Treads, Tracks, Tank system Talk/Help

The Background:
Alright, I would like to say to start off I love treads/ tracks/tank drive and feel the need to please the tank gods. My team has had a tank drive system for one year and support after that year for tank type drive systems have died and have be replaced with others systems aka wheels, omnis, mecanum, etc. The robot equipped with the tank drive system was for a while my roommate as i had made repairs but found out why then bot had so much issues like fractured lex sand framework and really bad gearboxes but yet it holds true to my heart. I’m revamping its design which is near completion but has some questions that need answering before it can be completed and also it may have more questions that i may have not thought of.

The Question:

  1. What gear ratios should i have for the tank tank system (motor to gearbox output)?
    Note: I’m not stupid i know there is a series of equations to find the right ratio but I’m looking mainly for what others have done that might work for me.
  2. How to solve the walking effect where i seen some robots with treads hobble as they turn and even become unbalanced that the driver has to stop?
    I assume this is from the tracks not being held center because of certain belt track systems.
  3. How to correctly tension the tank system, such as spring loaded or motor controller tension or to have the tracks at a fixed tension set by the frame?

General Talk:
I’m also looking for just a general what you may have done in this field of drive train and certain things you may have experienced that may help me and everyone have a better idea on how to produce tank systems to please the tank gods.

997 has a very impressive tank drive, might want to ask them.

as do the RoboWizards 522. Feel free to contact any of their active CD members.

Some of the issues you are asking about are typical of tank tread systems. One that you have not mentioned is the bane of tank drive using treads or locked wheels, i.e.stalled motors.
When using treads on carpet, the side friction (during turns) with the carpet is so high that robot has to hop to break free from the carpet surface. Since the motor/transmission is usually capable of enough torque to overcome the friction, the robot hops when turning. However, during these moves the motors are at, or very near, stall. In a four motor drive using the CIMs, that is potentially over 400 amps. In the IFI control system, this causes the battery voltage to temporarily fall below the drop out voltage of 8 volts, and the controller goes into protect mode disabling all outputs and switching to the backup battery. (We don’t have any data yet on what the new controllers might do under these conditions.) A wheeled robot in the same kind of drive could have a little less side friction but the problem remains and they also will hop to some extent in turns. Drivers can minimize the hopping by turning in conjunction with forward or backward motion. The AndyMark style wheels that have no side friction were developed for this reason. Everyone tries tank treads from time to time, but the tradeoffs are usually significant enough that teams go back to wheeled drive systems. Any game in which turning is required will have a minimum number of robots with treads. This year’s game is a good example.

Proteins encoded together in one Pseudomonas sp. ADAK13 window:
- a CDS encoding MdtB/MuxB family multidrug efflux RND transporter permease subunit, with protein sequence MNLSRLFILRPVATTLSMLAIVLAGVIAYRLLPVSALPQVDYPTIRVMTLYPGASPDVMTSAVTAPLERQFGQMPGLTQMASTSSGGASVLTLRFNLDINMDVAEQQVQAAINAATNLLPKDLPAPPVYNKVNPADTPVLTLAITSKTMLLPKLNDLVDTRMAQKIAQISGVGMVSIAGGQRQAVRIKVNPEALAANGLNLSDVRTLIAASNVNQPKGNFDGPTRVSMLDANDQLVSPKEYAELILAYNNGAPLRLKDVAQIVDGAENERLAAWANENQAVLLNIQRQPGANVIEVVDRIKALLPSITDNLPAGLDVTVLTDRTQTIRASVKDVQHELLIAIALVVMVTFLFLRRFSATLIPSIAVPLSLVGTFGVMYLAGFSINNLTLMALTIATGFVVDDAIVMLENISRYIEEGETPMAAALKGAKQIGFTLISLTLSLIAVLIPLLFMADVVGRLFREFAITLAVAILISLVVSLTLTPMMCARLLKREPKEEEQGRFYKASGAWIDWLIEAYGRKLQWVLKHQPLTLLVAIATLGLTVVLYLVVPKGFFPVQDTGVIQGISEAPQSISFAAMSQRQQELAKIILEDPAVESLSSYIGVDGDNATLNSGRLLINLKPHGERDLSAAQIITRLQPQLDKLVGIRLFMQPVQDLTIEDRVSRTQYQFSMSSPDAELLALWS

I have no robot experience with tank treads, but most tractors used a single powersource into a differential with turning brakes. This is common on wheeled tractors too (they are often called plow brakes). Using the differential and side brakes essentially allows for torque vectoring and keeping from a stall condition. A couple of teams did this style of drive system this year to help with Car-style steering robots. This probably won’t help with the side traction hopping, but it may help keep the current loads lower.

I watched a couple of shows on Discovery (one was JYW where their task was to build a tank) and I believe actual tanks used to be built the same way.